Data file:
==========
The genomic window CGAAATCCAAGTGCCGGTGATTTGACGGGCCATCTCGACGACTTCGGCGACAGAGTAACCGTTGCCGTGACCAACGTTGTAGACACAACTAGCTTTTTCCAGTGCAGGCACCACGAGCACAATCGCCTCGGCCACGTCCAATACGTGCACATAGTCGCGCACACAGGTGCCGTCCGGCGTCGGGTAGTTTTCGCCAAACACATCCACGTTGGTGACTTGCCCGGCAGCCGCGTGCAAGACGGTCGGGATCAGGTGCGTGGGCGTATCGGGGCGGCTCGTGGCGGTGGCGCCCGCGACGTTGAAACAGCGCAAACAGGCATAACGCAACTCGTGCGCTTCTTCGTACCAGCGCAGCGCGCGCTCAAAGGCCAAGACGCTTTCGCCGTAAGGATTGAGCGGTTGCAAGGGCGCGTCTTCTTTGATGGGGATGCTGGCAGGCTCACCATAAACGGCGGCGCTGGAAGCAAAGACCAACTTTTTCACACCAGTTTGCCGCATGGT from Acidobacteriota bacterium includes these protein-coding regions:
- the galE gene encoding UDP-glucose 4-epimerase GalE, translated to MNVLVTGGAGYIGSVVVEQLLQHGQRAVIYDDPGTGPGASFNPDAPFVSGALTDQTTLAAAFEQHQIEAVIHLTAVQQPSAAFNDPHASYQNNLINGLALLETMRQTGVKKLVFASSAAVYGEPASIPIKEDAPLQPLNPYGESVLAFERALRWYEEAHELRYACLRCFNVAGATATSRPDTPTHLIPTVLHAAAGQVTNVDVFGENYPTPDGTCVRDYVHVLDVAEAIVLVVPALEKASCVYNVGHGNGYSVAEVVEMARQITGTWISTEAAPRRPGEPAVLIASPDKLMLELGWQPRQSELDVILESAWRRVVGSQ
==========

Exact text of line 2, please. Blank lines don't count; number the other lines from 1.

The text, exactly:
- the galE gene encoding UDP-glucose 4-epimerase GalE, translated to MNVLVTGGAGYIGSVVVEQLLQHGQRAVIYDDPGTGPGASFNPDAPFVSGALTDQTTLAAAFEQHQIEAVIHLTAVQQPSAAFNDPHASYQNNLINGLALLETMRQTGVKKLVFASSAAVYGEPASIPIKEDAPLQPLNPYGESVLAFERALRWYEEAHELRYACLRCFNVAGATATSRPDTPTHLIPTVLHAAAGQVTNVDVFGENYPTPDGTCVRDYVHVLDVAEAIVLVVPALEKASCVYNVGHGNGYSVAEVVEMARQITGTWISTEAAPRRPGEPAVLIASPDKLMLELGWQPRQSELDVILESAWRRVVGSQ